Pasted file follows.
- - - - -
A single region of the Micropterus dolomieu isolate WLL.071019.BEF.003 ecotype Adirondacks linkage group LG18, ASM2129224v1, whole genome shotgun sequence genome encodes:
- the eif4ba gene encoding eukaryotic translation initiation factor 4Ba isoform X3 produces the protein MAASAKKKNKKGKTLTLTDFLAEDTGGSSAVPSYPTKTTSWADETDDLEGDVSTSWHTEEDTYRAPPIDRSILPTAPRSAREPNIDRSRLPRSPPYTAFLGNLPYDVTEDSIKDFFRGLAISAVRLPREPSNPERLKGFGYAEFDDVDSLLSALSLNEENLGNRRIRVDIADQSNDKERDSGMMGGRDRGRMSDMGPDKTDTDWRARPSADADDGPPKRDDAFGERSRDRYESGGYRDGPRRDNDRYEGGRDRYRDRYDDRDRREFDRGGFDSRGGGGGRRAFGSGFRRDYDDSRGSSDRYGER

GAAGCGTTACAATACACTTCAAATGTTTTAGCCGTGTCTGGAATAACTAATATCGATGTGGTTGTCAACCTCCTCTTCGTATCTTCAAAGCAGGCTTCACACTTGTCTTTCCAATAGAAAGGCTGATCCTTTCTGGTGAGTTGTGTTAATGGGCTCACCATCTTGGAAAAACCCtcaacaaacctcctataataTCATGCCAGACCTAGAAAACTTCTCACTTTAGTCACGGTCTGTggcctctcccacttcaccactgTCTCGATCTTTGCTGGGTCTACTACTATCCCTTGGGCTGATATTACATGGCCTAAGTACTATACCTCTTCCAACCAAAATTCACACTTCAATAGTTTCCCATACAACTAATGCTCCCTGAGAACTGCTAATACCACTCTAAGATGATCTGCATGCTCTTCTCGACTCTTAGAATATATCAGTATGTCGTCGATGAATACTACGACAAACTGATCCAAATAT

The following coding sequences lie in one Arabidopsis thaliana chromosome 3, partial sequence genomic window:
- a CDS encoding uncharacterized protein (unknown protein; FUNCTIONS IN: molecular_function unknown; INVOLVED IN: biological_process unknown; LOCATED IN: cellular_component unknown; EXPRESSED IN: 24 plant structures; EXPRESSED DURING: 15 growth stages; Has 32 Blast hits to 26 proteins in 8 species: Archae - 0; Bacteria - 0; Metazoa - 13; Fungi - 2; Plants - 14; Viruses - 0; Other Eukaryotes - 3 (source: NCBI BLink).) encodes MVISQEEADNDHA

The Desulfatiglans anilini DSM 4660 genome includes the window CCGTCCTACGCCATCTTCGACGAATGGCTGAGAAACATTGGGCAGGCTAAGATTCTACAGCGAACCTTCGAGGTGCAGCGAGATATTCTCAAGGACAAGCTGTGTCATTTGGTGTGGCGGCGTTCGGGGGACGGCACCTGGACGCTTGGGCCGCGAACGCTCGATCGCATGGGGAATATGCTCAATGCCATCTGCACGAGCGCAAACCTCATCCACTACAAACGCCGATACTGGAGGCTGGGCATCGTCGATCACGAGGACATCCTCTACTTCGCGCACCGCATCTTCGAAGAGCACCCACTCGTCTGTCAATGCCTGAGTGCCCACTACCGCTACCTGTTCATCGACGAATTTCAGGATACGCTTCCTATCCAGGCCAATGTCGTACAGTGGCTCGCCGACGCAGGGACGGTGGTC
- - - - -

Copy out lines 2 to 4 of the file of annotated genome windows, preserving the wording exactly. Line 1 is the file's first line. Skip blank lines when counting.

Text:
- the eif4ba gene encoding eukaryotic translation initiation factor 4Ba isoform X3 produces the protein MAASAKKKNKKGKTLTLTDFLAEDTGGSSAVPSYPTKTTSWADETDDLEGDVSTSWHTEEDTYRAPPIDRSILPTAPRSAREPNIDRSRLPRSPPYTAFLGNLPYDVTEDSIKDFFRGLAISAVRLPREPSNPERLKGFGYAEFDDVDSLLSALSLNEENLGNRRIRVDIADQSNDKERDSGMMGGRDRGRMSDMGPDKTDTDWRARPSADADDGPPKRDDAFGERSRDRYESGGYRDGPRRDNDRYEGGRDRYRDRYDDRDRREFDRGGFDSRGGGGGRRAFGSGFRRDYDDSRGSSDRYGER

GAAGCGTTACAATACACTTCAAATGTTTTAGCCGTGTCTGGAATAACTAATATCGATGTGGTTGTCAACCTCCTCTTCGTATCTTCAAAGCAGGCTTCACACTTGTCTTTCCAATAGAAAGGCTGATCCTTTCTGGTGAGTTGTGTTAATGGGCTCACCATCTTGGAAAAACCCtcaacaaacctcctataataTCATGCCAGACCTAGAAAACTTCTCACTTTAGTCACGGTCTGTggcctctcccacttcaccactgTCTCGATCTTTGCTGGGTCTACTACTATCCCTTGGGCTGATATTACATGGCCTAAGTACTATACCTCTTCCAACCAAAATTCACACTTCAATAGTTTCCCATACAACTAATGCTCCCTGAGAACTGCTAATACCACTCTAAGATGATCTGCATGCTCTTCTCGACTCTTAGAATATATCAGTATGTCGTCGATGAATACTACGACAAACTGATCCAAATAT

The following coding sequences lie in one Arabidopsis thaliana chromosome 3, partial sequence genomic window: